Gay – Let’s get the meaning straight….

I have been a teacher for the last 4 years and this is a topic I feel passionately about. @Stonewalluk are doing some fantastic work and have been for a number of years. More recently, they have distributed posters to secondary schools to display in classrooms. I think these are great and can be an excellent tool to try and deter pupils from calling each other gay as an insult. Here is an example of one of them.


The sad thing is, that many people do not question the use of this term. This week has been anti bullying week. I have seen numerous pictures all over Twitter and Facebook. One of these pictures shocked me to my core. It is the picture that has had me thinking all week and inspired this blog.


It makes me incredibly sad to think that young people would consider taking their own life because they are being bullied for being who they are. I ask myself why? What could we change to discourage this kind of behaviour. Why do people feel the need to bully others just because they are different to them? Let’s be honest, in this day and age it is far more accepted to be gay and Stonewall have done so much to help us get to where we are today. So what can we do moving forward? And more importantly, how?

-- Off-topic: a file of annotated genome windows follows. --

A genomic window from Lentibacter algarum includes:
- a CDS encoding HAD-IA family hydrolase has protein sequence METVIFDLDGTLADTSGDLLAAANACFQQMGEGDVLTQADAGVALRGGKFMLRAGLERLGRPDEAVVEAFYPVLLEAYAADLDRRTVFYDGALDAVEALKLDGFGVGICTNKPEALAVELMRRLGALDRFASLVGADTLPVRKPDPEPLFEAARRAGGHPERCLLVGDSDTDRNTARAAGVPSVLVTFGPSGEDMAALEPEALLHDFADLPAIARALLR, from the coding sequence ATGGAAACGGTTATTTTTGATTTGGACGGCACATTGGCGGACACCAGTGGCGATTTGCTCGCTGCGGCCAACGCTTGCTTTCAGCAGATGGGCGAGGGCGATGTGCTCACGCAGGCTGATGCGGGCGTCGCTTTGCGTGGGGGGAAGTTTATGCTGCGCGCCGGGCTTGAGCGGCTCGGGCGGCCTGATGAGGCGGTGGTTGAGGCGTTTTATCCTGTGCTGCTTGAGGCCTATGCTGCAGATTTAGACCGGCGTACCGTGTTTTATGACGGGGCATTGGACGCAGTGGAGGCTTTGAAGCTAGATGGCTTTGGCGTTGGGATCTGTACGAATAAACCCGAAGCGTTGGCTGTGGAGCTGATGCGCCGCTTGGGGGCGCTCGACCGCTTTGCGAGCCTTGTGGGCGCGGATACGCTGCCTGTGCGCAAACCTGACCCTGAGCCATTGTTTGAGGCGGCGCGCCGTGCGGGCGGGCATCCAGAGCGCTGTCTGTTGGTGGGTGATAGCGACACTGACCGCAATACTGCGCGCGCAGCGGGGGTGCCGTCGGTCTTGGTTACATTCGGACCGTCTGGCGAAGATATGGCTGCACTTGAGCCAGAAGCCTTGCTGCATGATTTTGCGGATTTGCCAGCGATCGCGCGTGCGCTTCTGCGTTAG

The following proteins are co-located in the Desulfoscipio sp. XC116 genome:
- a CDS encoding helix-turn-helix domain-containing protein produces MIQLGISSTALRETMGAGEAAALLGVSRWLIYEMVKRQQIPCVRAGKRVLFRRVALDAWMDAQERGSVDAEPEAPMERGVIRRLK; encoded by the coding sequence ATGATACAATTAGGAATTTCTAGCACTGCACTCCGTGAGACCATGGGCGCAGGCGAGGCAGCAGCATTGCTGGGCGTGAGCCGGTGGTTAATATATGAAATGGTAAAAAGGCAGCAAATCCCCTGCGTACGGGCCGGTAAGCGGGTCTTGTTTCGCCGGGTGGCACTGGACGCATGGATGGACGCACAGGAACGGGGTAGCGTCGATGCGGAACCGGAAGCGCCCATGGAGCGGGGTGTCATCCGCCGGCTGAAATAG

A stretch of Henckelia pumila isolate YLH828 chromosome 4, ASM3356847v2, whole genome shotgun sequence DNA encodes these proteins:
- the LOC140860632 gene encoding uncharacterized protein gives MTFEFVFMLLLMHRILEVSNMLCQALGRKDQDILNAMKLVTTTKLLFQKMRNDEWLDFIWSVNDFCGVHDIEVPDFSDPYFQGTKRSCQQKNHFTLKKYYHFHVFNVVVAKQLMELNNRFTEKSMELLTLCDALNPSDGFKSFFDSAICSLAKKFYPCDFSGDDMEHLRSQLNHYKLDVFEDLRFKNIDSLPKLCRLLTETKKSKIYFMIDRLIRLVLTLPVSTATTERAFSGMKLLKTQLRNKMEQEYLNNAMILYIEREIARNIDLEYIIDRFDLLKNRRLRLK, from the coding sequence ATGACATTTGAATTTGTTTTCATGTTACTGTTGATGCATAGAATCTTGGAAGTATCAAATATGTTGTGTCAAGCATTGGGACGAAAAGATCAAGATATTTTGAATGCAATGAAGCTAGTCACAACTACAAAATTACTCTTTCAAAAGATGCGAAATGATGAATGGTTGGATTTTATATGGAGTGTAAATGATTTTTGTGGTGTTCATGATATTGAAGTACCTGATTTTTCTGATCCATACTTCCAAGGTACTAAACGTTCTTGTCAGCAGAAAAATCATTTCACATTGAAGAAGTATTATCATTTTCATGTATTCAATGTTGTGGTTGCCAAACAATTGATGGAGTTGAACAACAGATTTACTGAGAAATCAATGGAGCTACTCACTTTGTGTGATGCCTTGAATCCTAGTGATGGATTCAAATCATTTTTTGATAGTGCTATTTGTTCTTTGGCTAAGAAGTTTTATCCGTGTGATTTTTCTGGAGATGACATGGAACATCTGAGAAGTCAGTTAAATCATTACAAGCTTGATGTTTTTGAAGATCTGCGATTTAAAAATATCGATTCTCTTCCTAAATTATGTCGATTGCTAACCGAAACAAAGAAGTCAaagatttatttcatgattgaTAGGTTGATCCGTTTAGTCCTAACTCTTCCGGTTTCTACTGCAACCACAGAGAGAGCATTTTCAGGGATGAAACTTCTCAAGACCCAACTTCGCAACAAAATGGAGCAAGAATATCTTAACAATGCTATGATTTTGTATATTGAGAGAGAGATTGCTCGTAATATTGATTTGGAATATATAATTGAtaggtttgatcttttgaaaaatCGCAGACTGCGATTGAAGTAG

As a teacher, I believe we can have an influence on this. If young people are educated about this issue at an earlier age, then this could be of help. I think part of the problem is that some parents and grandparents still don’t accept it. I know this is now becoming more of a minority but negative opinions can be passed down. The secondary school that I work in, deliver lessons on diversity during PSHE. This has included race, religion and sexual orientation. Opinions shared with me from the pupils have been positive, with comments such as “who cares if someone is gay” and “gay people should be allowed to get married.” Which has now been made legal. But somewhere along the line there is still an issue.

I was driving home from school this week when Macklemore’s Same Love came on the radio. That’s when I decided that I was definitely going to try and change some of the opinions of people in school. I have an assembly coming up in March and the theme is inspiration. I have decided to focus this on encouraging pupils to be themselves and to accept others if they are different. I am going to try and create a video and include real stories from people that I know. If you would like to be involved and think your story can inspire someone to be themselves then please get in touch.